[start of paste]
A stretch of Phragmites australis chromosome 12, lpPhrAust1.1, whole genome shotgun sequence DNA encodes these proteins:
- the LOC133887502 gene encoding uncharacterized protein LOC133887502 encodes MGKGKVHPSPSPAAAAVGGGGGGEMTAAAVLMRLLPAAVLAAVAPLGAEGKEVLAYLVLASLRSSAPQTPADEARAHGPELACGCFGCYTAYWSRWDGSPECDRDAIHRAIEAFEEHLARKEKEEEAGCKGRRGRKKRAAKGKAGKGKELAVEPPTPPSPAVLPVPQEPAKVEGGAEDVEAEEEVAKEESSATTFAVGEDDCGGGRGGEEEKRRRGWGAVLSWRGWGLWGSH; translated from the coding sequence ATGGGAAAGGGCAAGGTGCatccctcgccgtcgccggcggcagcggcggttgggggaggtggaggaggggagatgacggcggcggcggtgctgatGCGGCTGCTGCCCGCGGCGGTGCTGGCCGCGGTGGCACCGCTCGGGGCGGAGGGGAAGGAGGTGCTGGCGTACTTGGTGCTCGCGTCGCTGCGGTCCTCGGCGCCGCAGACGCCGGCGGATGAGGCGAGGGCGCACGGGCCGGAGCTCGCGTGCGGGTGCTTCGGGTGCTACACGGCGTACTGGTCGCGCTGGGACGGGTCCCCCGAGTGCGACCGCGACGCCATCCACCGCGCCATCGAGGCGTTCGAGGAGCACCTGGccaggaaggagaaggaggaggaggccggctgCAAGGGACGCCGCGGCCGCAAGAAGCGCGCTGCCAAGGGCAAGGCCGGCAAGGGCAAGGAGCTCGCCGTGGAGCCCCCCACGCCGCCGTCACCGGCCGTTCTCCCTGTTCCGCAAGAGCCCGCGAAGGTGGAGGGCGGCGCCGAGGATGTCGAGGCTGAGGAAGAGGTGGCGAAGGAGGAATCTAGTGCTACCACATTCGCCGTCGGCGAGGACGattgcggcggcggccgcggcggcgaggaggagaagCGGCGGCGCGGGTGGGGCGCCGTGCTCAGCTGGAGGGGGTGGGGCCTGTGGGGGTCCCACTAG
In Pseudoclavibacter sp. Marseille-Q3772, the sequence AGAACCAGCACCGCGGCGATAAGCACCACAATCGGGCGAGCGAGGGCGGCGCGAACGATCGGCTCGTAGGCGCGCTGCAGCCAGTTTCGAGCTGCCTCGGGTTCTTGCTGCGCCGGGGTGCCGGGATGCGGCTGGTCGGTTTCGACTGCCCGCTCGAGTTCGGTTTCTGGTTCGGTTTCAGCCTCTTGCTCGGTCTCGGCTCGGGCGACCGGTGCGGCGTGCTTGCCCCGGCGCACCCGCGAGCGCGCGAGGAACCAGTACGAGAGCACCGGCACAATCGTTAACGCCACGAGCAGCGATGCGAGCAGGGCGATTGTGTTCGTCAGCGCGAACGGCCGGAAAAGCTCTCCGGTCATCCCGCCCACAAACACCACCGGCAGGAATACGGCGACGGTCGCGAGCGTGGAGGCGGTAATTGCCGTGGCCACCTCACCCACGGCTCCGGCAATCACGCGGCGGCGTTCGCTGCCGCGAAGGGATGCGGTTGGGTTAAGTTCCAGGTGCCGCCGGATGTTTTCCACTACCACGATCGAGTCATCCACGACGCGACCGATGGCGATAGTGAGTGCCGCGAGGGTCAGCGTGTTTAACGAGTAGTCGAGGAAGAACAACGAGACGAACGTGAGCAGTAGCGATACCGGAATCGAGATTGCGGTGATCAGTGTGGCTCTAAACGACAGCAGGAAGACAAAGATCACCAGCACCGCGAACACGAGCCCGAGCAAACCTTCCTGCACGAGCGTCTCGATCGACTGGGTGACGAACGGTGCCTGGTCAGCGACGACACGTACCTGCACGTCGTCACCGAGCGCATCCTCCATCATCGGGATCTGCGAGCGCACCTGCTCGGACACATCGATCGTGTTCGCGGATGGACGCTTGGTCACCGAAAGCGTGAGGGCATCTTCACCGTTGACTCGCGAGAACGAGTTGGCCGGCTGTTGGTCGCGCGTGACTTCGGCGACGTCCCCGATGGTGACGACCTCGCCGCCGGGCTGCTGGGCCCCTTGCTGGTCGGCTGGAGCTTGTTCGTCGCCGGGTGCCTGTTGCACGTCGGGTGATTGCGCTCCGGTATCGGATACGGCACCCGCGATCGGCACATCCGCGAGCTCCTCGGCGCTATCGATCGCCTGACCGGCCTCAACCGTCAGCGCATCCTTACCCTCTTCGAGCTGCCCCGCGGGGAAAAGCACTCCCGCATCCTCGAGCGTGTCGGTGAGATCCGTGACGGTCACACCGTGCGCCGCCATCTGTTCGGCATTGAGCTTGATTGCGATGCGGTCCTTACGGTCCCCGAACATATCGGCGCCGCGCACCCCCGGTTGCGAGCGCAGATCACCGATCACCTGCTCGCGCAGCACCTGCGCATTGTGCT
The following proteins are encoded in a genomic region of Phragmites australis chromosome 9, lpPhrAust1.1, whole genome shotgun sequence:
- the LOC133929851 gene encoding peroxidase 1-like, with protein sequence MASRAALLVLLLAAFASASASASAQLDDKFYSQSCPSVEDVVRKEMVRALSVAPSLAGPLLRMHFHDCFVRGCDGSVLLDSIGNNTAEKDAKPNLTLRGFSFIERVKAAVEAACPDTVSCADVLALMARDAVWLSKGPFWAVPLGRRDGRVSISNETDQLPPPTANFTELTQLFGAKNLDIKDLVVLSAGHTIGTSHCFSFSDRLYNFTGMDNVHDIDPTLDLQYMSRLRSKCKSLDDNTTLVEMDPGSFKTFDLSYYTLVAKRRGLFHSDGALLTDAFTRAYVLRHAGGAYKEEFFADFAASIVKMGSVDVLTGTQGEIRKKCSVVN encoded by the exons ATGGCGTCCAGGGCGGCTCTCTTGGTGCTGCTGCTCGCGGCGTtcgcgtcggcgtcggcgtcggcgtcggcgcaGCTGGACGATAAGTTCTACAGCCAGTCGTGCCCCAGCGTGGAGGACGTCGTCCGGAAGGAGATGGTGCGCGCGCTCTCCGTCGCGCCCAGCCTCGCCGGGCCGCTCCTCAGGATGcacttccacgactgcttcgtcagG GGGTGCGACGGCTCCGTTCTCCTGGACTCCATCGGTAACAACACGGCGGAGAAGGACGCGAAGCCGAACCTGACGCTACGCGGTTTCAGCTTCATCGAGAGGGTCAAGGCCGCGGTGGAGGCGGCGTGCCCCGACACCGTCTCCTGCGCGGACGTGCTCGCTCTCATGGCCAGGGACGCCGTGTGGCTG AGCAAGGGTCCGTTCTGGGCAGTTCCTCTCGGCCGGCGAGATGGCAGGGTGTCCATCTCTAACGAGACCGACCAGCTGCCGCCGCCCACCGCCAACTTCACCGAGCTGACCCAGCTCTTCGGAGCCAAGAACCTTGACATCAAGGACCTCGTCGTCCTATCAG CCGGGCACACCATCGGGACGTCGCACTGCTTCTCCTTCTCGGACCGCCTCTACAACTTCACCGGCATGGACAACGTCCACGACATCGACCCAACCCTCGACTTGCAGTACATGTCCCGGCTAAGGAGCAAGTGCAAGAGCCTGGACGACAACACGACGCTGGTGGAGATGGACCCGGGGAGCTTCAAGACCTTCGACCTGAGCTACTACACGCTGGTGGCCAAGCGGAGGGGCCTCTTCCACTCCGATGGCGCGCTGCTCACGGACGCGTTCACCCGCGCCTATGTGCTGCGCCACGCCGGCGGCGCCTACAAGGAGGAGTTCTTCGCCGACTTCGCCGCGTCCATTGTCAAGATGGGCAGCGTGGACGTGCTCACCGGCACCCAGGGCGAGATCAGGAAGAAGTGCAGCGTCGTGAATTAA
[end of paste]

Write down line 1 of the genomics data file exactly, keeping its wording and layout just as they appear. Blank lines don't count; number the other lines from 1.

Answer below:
A stretch of Phragmites australis chromosome 12, lpPhrAust1.1, whole genome shotgun sequence DNA encodes these proteins: